romney meet in their first presidential debate. the news hour's jim lehrer moderates from the university of denver. watch and engage with c-span with the live debate, and followed by two ways to watch the debate at 9:00 o'clock, on c-span, both candidates on screen, the entire debate and on c-span2, the multi-camera version of the debate and following, your reactions, calls, e-mails, tweets. fog our live coverage on c-span, c-span radio, and online at c-span.org. >> >> the book is "third party matters" and joining from us tamper kwrarbgs florida is the author donald green. appreciate you being with us on c-span. guest: thank you. host: when have third parties made the biggest difference in american politics? guest: well, i think they've been -- there have been over 103rd parties since 1832. my book focuses on 11 parties i feel have made a difference. the two most significant parties in a sense are the two of the smaller ones, which is ralph nader in 2000, who changed the outcome to the election in florida and therefore nationally put george bush into the white house with accept prosecute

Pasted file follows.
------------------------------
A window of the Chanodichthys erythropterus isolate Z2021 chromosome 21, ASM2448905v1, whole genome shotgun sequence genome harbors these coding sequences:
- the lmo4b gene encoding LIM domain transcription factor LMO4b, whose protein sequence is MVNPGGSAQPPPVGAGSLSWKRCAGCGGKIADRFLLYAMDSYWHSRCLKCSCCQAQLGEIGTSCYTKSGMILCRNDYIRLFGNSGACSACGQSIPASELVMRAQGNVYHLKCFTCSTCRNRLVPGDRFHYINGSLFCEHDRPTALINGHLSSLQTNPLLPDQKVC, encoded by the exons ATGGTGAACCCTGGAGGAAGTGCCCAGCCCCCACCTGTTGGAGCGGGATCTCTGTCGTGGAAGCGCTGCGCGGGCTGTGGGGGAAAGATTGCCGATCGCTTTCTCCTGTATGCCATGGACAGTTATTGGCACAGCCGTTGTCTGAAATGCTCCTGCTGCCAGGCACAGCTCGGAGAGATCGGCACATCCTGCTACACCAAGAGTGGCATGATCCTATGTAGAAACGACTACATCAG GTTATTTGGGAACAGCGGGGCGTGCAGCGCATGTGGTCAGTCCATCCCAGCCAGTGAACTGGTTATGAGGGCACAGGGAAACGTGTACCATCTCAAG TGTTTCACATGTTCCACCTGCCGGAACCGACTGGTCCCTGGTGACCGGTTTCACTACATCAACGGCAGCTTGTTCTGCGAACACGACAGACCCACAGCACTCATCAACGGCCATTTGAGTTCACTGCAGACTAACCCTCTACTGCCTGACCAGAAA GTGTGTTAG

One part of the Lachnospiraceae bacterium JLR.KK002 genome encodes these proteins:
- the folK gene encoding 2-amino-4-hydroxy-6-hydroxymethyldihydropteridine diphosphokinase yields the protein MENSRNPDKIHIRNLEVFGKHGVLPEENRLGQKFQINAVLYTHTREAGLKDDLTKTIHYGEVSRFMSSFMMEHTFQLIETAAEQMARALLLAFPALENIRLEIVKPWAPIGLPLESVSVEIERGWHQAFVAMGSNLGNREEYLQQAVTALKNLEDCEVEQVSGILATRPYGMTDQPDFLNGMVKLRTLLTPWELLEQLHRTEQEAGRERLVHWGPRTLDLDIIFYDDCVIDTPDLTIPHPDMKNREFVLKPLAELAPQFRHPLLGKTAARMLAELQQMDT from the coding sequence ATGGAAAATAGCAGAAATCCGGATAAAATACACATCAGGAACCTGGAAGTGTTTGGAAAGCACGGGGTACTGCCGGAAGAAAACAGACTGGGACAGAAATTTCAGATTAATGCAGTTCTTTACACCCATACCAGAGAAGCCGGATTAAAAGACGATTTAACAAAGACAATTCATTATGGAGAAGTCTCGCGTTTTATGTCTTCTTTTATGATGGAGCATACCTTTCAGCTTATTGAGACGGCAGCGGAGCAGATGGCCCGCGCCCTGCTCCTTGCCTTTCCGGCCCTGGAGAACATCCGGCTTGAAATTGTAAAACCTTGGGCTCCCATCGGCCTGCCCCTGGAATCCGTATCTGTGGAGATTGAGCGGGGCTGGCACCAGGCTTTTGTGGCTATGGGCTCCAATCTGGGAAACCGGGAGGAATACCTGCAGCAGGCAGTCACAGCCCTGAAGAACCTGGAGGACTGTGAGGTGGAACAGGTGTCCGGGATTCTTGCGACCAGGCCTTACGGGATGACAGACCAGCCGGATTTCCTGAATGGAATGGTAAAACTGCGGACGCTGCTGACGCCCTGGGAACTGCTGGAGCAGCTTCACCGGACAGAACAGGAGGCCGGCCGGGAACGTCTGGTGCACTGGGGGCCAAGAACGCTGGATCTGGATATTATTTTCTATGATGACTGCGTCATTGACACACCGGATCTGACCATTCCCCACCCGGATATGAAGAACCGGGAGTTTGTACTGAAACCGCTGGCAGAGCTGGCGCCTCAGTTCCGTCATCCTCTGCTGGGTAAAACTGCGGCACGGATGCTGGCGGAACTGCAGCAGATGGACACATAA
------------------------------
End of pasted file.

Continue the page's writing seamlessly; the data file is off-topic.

the madness arena at the university of colorado. im jim lehrer of the pbs "newshour." i welcome you to the 2012 debates between barack obama, the democratic nominee and former massachusetts governor, mitt romney, the republican nominee. this debate in the next three, two presidential, one vice presidential are sponsored by the commission on presidential debates. tonight's 90 minutes will be about domestic issues that will follow a format designed by the commission. there will be six roughly 15 minute segment with two-minute answers for the first question, then open discussion for the remainder of each segment. thousands of people offered suggestions on segment subjects or questions via the internet and other means, but i made the final selections. and for the record, they were not submitted for approval to the commission or the candidates. the segments as i announced in a van will be three on the economy and one each on health care, the role of government and governing, with an emphasis throughout the difference is, specific century says. both candidates will also have two-minute cl
Search Results 0 to 16 of about 17 (some duplicates have been removed)